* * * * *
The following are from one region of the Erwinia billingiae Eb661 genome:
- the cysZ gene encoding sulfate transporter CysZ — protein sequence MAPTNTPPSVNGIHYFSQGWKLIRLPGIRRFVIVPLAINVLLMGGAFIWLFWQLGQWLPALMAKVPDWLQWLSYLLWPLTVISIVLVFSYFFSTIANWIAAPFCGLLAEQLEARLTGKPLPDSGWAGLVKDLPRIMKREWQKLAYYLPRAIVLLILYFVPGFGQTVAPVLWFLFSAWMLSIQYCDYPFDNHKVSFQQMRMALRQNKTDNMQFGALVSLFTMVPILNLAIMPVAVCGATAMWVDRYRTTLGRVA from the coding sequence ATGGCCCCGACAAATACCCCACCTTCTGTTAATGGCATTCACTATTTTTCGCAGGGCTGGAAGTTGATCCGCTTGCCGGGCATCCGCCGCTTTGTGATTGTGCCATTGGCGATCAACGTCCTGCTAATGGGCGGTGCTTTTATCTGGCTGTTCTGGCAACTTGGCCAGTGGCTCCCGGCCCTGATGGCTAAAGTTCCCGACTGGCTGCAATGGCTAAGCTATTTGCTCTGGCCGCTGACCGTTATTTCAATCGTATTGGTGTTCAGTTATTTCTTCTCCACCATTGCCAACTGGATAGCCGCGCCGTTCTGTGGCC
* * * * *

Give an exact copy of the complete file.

The following are from one region of the Erwinia billingiae Eb661 genome:
- the cysZ gene encoding sulfate transporter CysZ — protein sequence MAPTNTPPSVNGIHYFSQGWKLIRLPGIRRFVIVPLAINVLLMGGAFIWLFWQLGQWLPALMAKVPDWLQWLSYLLWPLTVISIVLVFSYFFSTIANWIAAPFCGLLAEQLEARLTGKPLPDSGWAGLVKDLPRIMKREWQKLAYYLPRAIVLLILYFVPGFGQTVAPVLWFLFSAWMLSIQYCDYPFDNHKVSFQQMRMALRQNKTDNMQFGALVSLFTMVPILNLAIMPVAVCGATAMWVDRYRTTLGRVA from the coding sequence ATGGCCCCGACAAATACCCCACCTTCTGTTAATGGCATTCACTATTTTTCGCAGGGCTGGAAGTTGATCCGCTTGCCGGGCATCCGCCGCTTTGTGATTGTGCCATTGGCGATCAACGTCCTGCTAATGGGCGGTGCTTTTATCTGGCTGTTCTGGCAACTTGGCCAGTGGCTCCCGGCCCTGATGGCTAAAGTTCCCGACTGGCTGCAATGGCTAAGCTATTTGCTCTGGCCGCTGACCGTTATTTCAATCGTATTGGTGTTCAGTTATTTCTTCTCCACCATTGCCAACTGGATAGCCGCGCCGTTCTGTGGCC